ConferenceDirect Solutions: Lynn Golabowski
Pre-sale Before Housing Opens
Results in Tidal Wave of Bookings
When two groups decide to co-locate because their constituencies overlap 60 percent, one issue is on everyone’s mind — how do we maintain attendance?
Lynn Golabowski’s medical association client booked its annual meeting back in 2006 for February 2011. Few then could have foreseen the long drag on the economy from the recession and housing bust. Three years later, a critical question rose to the top of the agenda during a pre-planning site visit to Hawaii a year ago: What could the convention center, area hotels and the vice president/team director at ConferenceDirect do to ensure that 3,000 doctors, clinicians, nurses, and technicians would make attending the meeting a top priority?
The answer: a two-week pre-sale before housing “officially” opened in July. The catch: “no refund, no change.”
That, however, didn’t hold back what turned out to be a tidal wave of bookings. All 12 contracted hotels collaborated in the pre-sale, and when everyone came up for air, 3,400 room nights had been sold instead of the usual 34. “The Hawaii hotels thought it was a great idea, and they came up with all sorts of special packages — free golf club usage, ocean view for garden view price, restaurant discounts. One property at the far end of the beach already filled nearly half of its block,” said Golabowski (above).
It did turn out to be double work for the housing company, which had to load rates twice, and for Golabowski, who had to secure approvals of the plan and execute contract addenda. Still, it is already a win all around. “This was a unique step for the organization and its partners to take,” she noted. The hotels pre-sold between 12 percent and 47 percent of their blocks, which is helping the group meet its booking requirements. While the jury is still out on final attendance, registration numbers, too, are ahead of pace.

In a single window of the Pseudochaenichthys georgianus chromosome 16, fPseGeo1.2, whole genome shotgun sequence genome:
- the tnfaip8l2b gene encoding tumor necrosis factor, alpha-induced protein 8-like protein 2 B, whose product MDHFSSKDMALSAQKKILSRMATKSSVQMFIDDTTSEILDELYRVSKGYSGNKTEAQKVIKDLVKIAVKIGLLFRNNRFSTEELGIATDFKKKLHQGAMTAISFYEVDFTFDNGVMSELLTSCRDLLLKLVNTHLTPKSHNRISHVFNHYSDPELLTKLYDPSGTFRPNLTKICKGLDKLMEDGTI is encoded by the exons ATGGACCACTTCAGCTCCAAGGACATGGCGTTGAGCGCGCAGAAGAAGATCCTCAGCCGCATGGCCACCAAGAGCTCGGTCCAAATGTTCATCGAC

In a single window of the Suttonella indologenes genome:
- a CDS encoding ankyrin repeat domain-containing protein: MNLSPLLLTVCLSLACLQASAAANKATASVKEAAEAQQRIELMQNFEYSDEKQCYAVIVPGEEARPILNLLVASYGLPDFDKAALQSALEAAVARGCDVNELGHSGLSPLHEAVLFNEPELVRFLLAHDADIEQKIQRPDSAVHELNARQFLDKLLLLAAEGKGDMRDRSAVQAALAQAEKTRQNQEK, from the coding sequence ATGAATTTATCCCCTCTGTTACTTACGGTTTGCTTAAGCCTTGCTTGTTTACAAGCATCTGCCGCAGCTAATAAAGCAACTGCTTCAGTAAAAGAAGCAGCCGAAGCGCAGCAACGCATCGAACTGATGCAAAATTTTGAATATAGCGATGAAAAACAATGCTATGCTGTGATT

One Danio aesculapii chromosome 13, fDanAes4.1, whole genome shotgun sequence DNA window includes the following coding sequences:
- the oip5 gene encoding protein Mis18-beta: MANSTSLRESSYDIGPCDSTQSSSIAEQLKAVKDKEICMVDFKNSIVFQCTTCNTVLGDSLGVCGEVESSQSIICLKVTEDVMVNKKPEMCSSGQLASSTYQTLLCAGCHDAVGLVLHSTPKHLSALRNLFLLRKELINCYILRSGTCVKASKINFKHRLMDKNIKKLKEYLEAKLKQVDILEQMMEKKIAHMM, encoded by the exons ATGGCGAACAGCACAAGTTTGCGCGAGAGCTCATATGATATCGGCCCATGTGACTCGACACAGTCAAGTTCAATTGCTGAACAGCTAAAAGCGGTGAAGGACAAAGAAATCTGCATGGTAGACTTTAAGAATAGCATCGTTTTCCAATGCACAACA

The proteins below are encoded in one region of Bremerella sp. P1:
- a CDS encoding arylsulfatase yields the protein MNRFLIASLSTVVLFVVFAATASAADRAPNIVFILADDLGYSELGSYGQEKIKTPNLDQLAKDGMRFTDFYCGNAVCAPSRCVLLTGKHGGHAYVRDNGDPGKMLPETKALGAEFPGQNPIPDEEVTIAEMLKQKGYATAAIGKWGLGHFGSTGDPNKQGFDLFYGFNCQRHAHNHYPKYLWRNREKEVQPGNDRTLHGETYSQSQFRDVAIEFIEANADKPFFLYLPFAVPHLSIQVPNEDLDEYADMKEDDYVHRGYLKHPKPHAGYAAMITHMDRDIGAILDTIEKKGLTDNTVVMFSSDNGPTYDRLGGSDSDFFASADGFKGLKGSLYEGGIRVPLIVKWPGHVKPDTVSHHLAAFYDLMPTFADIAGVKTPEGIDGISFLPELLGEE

Associations aren’t the only ones thinking “out of the box.” In today’s more austere era, corporations are acknowledging that they can’t afford to leave individual departments or business groups to negotiate their own meeting deals. Thus the rise of centralized sourcing and strategic meetings management. It’s all about streamlining processes (time) and aggregating purchasing power (money).
One of her corporate clients saw the recession coming a year before everyone else, and down-shifted its meetings from upwards of 70 in 2005 to 10 in 2008. But the corporation recognizes that webinars can’t be the sole source of information exchange and learning. As it considers which meetings to bring back, its perspective is much more strategic, and even with shorter lead times, everything is up for negotiation.
It’s often necessary to prove to the procurement or strategic sourcing team why booking a meeting is not like buying a widget, Golabowski explained. “When it comes to putting on meetings, professionals know what they’re doing.”
It took the prospect of a $20,000 attrition bill for a canceled meeting to make that point to the chief executive of one of her corporate clients. Tapping her expertise, which encompasses both hotel sales management and association conference planning, Golabowski rescheduled the meeting to another time with no penalties, cementing the value of her partnership role.
“It’s not simply about a request for proposal that brings the lowest bid for the meeting specs. It’s about the nuances and flexibility in negotiation,” Golabowski emphasized. “And it’s about leveraging relationships to get to the real power of the purchase and make it better for the client.” — Maxine Golding
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